Google Analytics (GA) is an excellent tool to measure website behaviours, however, it is not perfect and sometimes requires certain advanced implementations in order to track users’ activity more accurately. This post outlines how we gained advanced metrics by implementing ‘Time Listeners’ and ‘Time Events’ for a client of ours.
Problem: Time on site metric is not accurate in Google Analytics without a second interaction
The way that GA calculates time spent on a given page is by measuring the difference between the timestamp of a pageview and the timestamp of the subsequent engagement hit (usually a second pageview).
However, when a user enters a site, visits a single page and exits without a second ‘Engagement Hit’, the session duration will be 0 seconds and the visit will be counted as a ‘Bounce’.
The problem is that a user may have spent a few minutes on the page reading the content and had no reason to progress to a second page. But, GA doesn’t have a second ‘Engagement Hit’ to measure against, so by default, that session duration is recorded as taking 0 seconds.
The other consequence of how GA currently calculates Average Session Duration is ‘Bounce Rate’. A ‘Bounce’ is what GA calls a user who enters a website, but does not interact with the site in a way that will trigger a second ‘Engagement Hit’ to be recorded by the GA tracking code.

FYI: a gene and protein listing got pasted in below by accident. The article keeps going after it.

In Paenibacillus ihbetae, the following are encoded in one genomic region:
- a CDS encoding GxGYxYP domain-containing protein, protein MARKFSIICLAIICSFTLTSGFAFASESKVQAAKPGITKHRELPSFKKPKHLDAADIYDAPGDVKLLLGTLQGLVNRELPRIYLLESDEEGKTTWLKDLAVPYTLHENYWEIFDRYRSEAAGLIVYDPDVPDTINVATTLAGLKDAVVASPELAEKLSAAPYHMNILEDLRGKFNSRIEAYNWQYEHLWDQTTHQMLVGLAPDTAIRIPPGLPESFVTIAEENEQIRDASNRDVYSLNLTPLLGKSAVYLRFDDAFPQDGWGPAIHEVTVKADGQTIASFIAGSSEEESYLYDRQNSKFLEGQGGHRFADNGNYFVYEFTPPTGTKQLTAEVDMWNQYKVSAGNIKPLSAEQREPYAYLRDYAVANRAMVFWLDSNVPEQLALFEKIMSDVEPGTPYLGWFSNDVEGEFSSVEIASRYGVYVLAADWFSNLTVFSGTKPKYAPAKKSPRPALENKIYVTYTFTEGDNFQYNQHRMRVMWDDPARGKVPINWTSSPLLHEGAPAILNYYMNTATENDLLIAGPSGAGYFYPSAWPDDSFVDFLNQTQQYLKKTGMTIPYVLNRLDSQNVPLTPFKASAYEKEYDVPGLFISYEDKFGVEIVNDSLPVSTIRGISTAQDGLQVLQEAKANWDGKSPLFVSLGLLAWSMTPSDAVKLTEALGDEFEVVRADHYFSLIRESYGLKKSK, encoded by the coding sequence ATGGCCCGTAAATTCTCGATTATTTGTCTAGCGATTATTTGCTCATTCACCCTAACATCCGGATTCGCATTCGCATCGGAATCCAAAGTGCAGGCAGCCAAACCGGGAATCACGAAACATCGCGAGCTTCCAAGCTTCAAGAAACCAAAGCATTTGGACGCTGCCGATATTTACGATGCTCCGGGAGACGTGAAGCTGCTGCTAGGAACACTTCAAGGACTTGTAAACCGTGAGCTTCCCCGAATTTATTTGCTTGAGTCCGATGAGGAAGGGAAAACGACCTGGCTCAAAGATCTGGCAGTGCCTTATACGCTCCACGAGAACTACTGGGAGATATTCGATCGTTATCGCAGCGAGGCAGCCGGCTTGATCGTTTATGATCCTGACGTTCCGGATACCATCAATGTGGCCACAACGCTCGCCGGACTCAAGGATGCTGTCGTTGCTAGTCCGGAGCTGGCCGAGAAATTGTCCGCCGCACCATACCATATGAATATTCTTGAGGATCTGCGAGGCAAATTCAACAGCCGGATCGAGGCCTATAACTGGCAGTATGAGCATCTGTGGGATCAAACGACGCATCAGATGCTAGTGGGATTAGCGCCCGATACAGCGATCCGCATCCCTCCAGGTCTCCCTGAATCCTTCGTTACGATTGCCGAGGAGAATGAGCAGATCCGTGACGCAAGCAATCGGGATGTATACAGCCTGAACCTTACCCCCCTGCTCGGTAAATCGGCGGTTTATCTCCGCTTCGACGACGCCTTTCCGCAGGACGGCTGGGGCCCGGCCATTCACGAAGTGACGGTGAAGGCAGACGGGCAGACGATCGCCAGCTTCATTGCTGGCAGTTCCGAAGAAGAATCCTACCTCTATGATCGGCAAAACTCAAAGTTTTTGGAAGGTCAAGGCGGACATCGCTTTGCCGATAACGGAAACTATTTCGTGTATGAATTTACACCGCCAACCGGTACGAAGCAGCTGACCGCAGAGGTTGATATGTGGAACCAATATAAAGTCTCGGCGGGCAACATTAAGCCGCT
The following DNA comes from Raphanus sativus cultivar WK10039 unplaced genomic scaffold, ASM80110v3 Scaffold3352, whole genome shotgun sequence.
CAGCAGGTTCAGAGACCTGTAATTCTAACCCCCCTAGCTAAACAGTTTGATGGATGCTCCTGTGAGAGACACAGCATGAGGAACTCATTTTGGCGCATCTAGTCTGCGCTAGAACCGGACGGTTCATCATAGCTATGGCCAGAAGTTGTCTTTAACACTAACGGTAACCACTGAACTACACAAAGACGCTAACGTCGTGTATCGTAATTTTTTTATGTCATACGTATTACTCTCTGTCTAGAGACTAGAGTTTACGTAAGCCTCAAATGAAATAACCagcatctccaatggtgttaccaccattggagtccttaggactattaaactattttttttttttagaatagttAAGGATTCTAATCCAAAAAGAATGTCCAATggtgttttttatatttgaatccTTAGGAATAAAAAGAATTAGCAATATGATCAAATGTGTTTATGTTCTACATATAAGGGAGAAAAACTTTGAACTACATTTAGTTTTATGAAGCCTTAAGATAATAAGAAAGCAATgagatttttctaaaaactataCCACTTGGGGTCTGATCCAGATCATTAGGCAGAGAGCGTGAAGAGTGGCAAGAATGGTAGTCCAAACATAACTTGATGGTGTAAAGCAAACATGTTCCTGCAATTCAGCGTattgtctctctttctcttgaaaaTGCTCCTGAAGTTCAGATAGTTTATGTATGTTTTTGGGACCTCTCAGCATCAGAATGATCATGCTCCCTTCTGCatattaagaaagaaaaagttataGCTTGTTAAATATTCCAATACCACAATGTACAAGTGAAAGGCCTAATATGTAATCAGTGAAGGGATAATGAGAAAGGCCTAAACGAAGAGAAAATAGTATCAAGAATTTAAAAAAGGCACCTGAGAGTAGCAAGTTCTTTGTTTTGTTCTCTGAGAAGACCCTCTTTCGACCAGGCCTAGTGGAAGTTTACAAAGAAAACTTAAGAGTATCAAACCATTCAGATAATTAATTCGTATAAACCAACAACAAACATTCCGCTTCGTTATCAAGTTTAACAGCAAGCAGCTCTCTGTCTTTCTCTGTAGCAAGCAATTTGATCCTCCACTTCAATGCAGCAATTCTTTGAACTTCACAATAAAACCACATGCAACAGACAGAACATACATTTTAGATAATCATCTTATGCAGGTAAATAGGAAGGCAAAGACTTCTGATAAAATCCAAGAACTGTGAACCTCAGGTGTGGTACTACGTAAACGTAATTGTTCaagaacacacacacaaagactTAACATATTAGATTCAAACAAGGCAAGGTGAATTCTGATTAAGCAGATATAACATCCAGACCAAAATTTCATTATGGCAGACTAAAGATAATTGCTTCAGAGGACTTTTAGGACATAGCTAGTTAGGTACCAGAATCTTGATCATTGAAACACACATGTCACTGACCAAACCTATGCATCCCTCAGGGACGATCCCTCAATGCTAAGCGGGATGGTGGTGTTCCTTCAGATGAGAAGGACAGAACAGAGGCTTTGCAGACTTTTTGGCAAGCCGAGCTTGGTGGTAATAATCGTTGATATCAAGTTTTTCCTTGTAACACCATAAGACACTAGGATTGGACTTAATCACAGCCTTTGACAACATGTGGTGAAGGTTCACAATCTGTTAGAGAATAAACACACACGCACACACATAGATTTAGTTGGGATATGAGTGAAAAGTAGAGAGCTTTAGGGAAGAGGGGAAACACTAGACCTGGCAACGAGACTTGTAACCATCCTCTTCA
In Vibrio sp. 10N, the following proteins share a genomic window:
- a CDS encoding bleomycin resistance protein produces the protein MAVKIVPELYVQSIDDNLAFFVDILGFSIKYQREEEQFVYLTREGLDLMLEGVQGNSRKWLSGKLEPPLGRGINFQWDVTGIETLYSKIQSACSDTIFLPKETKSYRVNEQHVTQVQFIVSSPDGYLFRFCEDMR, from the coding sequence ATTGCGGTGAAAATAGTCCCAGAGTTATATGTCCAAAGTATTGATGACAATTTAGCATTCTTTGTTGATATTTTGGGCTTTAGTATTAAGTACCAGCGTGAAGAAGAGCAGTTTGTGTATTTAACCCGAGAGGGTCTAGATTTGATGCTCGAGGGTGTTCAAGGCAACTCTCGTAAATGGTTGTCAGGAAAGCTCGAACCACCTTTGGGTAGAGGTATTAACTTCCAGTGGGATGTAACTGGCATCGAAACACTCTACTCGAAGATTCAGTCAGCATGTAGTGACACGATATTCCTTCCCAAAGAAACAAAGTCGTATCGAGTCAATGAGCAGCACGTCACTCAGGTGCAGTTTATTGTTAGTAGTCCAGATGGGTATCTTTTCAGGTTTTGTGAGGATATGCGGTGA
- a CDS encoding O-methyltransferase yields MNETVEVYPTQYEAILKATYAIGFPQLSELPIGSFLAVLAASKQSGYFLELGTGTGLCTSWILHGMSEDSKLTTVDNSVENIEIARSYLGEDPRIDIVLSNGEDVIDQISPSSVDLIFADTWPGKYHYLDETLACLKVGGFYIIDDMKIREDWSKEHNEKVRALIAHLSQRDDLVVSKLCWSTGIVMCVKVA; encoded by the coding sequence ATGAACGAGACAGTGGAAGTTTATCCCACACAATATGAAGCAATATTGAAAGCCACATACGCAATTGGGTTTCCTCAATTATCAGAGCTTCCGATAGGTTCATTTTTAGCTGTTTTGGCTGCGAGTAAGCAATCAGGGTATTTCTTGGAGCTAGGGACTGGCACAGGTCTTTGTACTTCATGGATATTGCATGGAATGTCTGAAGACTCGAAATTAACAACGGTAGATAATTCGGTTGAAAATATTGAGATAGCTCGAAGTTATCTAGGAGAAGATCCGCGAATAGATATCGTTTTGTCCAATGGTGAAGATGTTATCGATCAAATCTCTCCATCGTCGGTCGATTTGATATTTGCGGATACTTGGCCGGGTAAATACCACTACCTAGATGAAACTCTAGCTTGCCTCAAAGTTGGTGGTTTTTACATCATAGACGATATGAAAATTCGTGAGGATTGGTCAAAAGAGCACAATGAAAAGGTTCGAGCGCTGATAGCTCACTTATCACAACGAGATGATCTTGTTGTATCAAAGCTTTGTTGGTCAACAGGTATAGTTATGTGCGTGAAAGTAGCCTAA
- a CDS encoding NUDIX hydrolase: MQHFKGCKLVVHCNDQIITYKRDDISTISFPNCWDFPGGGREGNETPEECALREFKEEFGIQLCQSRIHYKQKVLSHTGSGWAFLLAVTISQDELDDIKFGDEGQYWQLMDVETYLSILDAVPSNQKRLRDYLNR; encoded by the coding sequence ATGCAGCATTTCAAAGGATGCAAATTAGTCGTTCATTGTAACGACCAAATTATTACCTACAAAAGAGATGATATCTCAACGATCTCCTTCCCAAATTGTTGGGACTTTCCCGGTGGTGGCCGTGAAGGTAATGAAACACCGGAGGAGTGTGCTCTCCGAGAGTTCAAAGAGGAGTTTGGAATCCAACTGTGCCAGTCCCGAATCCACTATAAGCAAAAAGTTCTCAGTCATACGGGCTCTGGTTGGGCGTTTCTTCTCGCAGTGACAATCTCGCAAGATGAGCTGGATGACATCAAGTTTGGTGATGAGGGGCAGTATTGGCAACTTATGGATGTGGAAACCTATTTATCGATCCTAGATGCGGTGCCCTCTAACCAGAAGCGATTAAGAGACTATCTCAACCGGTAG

This means that users who spend time on a site getting the information they require without a second ‘Engagement Hit’ are counted as a ‘Bounce’ and are recorded as spending 0 seconds on the site. However, the visitors may well have got what they were after and may have had a positive experience.
Solution: Applying a Time Listener and Time Events
Time Listeners and Time Events allow you to trigger tags to fire at specified intervals and send events (engagement hits) to GA that can measure metrics for time on page, session duration and bounce rate more accurately.
By implementing these additional codes we were able to pass extra information to Google – in this case we instructed the site to pass information to Google 20, 30, 40, 50 and 60 seconds after the site entry. As a result, we were able to see time bands in GA that capture how long users were actually on site for:
O-19 seconds (Bounce) / 20+ / 30+ / 40+ / 50+ / 60+
It is important to note that this is not a “General Fix” as there are implications on reporting, especially where Events have been set up. It should only be used where appropriate, based on the purpose of each site.
If you’d like to discuss how we could help you improve your analytics and get a better view of what is actually happening on your website, email us at email@example.com
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